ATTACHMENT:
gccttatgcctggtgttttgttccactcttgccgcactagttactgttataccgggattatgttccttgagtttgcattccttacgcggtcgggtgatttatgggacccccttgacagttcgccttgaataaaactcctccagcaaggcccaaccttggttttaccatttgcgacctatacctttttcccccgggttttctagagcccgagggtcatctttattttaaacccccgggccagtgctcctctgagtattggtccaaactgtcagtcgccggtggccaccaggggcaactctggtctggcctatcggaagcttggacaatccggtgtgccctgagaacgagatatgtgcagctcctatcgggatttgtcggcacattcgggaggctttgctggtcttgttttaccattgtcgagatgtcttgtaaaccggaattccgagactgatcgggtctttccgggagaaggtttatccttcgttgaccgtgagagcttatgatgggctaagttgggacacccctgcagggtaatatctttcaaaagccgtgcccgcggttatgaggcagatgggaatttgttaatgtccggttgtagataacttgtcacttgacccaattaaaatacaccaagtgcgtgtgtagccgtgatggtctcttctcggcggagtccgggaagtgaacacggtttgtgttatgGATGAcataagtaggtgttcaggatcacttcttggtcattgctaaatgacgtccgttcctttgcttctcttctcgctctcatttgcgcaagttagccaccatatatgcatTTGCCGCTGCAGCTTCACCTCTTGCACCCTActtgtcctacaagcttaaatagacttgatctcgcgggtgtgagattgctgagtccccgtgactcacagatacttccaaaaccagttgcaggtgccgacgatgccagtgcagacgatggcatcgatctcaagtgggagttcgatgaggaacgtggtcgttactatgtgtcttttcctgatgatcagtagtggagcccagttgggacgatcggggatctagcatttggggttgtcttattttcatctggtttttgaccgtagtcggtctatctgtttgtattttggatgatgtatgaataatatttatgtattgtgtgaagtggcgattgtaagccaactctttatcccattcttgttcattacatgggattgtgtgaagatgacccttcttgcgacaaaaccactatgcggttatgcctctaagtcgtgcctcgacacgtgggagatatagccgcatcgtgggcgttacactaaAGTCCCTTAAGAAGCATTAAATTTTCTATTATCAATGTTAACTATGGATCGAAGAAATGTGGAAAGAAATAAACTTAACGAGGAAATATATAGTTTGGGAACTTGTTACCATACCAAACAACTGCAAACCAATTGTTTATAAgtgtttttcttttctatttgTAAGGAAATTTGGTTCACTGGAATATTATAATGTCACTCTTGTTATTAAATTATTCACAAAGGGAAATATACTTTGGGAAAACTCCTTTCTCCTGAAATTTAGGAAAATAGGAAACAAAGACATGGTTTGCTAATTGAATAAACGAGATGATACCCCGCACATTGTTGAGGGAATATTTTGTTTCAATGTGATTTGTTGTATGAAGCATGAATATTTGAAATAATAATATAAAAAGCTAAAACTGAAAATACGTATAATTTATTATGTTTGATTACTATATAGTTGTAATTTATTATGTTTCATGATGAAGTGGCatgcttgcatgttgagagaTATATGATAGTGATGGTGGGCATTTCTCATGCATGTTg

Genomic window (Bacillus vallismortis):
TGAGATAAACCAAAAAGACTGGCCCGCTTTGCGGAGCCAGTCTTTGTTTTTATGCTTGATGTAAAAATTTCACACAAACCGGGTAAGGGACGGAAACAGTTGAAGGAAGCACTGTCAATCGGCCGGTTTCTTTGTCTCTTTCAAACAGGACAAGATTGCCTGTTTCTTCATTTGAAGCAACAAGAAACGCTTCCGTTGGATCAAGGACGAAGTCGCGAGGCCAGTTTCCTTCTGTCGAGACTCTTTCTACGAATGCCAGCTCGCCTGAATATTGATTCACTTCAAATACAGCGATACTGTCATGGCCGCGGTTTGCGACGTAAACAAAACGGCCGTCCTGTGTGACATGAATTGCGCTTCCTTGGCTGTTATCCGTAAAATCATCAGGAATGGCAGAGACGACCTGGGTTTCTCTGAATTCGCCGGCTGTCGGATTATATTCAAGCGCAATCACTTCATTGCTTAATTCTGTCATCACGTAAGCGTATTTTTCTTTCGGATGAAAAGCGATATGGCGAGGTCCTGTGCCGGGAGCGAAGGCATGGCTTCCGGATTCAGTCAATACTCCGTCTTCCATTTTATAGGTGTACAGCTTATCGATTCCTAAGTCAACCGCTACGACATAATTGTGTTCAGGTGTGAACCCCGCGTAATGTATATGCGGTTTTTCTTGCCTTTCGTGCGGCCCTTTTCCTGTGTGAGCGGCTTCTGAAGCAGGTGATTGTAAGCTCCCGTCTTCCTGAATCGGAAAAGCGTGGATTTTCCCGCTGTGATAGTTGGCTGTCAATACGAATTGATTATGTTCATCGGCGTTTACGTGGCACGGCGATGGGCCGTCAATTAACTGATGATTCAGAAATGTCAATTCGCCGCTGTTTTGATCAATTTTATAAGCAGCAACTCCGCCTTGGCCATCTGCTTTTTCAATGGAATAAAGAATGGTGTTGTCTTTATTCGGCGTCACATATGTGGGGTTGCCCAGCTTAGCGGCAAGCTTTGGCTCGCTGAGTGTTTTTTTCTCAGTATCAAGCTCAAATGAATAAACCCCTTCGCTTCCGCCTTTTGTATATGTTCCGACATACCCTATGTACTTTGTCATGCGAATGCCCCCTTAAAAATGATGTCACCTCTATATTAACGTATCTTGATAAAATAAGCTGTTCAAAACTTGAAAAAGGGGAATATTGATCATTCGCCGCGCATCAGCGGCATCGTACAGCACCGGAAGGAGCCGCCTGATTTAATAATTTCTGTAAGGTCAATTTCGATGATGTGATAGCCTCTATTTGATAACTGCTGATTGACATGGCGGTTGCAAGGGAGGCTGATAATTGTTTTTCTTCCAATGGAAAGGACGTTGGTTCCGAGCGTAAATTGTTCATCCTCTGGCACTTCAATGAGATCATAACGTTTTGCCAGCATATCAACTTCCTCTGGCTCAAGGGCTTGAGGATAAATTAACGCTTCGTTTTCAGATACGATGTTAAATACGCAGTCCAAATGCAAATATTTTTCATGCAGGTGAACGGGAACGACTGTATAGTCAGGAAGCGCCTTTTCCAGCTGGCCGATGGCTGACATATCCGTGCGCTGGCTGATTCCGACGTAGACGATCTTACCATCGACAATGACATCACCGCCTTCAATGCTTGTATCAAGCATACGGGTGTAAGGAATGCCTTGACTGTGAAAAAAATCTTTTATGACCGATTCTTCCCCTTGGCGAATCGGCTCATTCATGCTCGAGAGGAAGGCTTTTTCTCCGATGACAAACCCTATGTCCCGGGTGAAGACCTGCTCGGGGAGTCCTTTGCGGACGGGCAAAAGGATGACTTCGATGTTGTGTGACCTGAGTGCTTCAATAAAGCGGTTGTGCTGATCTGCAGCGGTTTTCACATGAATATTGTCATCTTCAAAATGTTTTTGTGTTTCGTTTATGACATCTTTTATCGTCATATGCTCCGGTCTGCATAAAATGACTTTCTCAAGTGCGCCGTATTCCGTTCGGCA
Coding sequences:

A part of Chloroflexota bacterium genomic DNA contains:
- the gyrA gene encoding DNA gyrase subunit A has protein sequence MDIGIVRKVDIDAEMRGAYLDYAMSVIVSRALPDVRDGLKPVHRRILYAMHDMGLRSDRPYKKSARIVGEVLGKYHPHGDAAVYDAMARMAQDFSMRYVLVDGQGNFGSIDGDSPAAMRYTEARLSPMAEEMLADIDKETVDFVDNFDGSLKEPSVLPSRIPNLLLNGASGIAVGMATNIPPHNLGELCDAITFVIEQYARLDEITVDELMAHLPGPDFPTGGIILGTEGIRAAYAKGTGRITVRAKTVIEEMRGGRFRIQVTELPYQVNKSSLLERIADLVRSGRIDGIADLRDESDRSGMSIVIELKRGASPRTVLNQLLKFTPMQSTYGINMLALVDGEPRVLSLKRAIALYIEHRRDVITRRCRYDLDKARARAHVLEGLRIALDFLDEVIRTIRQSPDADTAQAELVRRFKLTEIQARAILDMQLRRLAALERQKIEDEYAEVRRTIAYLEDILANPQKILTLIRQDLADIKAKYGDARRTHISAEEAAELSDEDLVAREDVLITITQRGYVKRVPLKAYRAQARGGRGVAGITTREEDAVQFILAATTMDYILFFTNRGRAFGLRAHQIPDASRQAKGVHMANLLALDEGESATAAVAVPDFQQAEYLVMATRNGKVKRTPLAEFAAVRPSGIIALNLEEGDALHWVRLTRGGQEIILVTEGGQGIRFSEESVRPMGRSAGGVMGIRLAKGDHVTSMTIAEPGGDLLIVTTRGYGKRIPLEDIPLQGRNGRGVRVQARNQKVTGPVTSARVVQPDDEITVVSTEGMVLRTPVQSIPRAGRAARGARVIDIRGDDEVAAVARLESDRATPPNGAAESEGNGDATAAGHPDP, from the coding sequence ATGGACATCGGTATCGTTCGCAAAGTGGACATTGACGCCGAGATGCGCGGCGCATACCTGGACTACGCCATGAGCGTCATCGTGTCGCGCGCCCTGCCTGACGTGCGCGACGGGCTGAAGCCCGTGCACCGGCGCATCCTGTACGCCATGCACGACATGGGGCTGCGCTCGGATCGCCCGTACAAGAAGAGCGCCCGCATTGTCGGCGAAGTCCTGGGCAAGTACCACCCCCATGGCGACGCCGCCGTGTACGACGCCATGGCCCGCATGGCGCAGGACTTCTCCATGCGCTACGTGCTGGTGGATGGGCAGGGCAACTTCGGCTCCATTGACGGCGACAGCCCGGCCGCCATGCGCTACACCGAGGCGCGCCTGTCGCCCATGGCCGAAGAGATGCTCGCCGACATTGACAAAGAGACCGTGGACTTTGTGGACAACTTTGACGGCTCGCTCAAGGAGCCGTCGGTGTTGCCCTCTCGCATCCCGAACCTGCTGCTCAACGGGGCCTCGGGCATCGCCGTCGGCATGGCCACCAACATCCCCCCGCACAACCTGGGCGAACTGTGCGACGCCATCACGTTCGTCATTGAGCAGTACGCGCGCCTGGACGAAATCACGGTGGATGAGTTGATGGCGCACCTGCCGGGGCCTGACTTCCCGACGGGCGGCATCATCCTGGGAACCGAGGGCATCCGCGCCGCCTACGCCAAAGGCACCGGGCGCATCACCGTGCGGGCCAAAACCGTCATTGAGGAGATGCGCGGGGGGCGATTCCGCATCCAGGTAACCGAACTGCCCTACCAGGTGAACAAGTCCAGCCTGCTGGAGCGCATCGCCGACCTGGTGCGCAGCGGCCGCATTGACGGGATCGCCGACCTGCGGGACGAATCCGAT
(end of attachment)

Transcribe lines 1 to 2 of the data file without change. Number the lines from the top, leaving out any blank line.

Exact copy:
gccttatgcctggtgttttgttccactcttgccgcactagttactgttataccgggattatgttccttgagtttgcattccttacgcggtcgggtgatttatgggacccccttgacagttcgccttgaataaaactcctccagcaaggcccaaccttggttttaccatttgcgacctatacctttttcccccgggttttctagagcccgagggtcatctttattttaaacccccgggccagtgctcctctgagtattggtccaaactgtcagtcgccggtggccaccaggggcaactctggtctggcctatcggaagcttggacaatccggtgtgccctgagaacgagatatgtgcagctcctatcgggatttgtcggcacattcgggaggctttgctggtcttgttttaccattgtcgagatgtcttgtaaaccggaattccgagactgatcgggtctttccgggagaaggtttatccttcgttgaccgtgagagcttatgatgggctaagttgggacacccctgcagggtaatatctttcaaaagccgtgcccgcggttatgaggcagatgggaatttgttaatgtccggttgtagataacttgtcacttgacccaattaaaatacaccaagtgcgtgtgtagccgtgatggtctcttctcggcggagtccgggaagtgaacacggtttgtgttatgGATGAcataagtaggtgttcaggatcacttcttggtcattgctaaatgacgtccgttcctttgcttctcttctcgctctcatttgcgcaagttagccaccatatatgcatTTGCCGCTGCAGCTTCACCTCTTGCACCCTActtgtcctacaagcttaaatagacttgatctcgcgggtgtgagattgctgagtccccgtgactcacagatacttccaaaaccagttgcaggtgccgacgatgccagtgcagacgatggcatcgatctcaagtgggagttcgatgaggaacgtggtcgttactatgtgtcttttcctgatgatcagtagtggagcccagttgggacgatcggggatctagcatttggggttgtcttattttcatctggtttttgaccgtagtcggtctatctgtttgtattttggatgatgtatgaataatatttatgtattgtgtgaagtggcgattgtaagccaactctttatcccattcttgttcattacatgggattgtgtgaagatgacccttcttgcgacaaaaccactatgcggttatgcctctaagtcgtgcctcgacacgtgggagatatagccgcatcgtgggcgttacactaaAGTCCCTTAAGAAGCATTAAATTTTCTATTATCAATGTTAACTATGGATCGAAGAAATGTGGAAAGAAATAAACTTAACGAGGAAATATATAGTTTGGGAACTTGTTACCATACCAAACAACTGCAAACCAATTGTTTATAAgtgtttttcttttctatttgTAAGGAAATTTGGTTCACTGGAATATTATAATGTCACTCTTGTTATTAAATTATTCACAAAGGGAAATATACTTTGGGAAAACTCCTTTCTCCTGAAATTTAGGAAAATAGGAAACAAAGACATGGTTTGCTAATTGAATAAACGAGATGATACCCCGCACATTGTTGAGGGAATATTTTGTTTCAATGTGATTTGTTGTATGAAGCATGAATATTTGAAATAATAATATAAAAAGCTAAAACTGAAAATACGTATAATTTATTATGTTTGATTACTATATAGTTGTAATTTATTATGTTTCATGATGAAGTGGCatgcttgcatgttgagagaTATATGATAGTGATGGTGGGCATTTCTCATGCATGTTg

Genomic window (Bacillus vallismortis):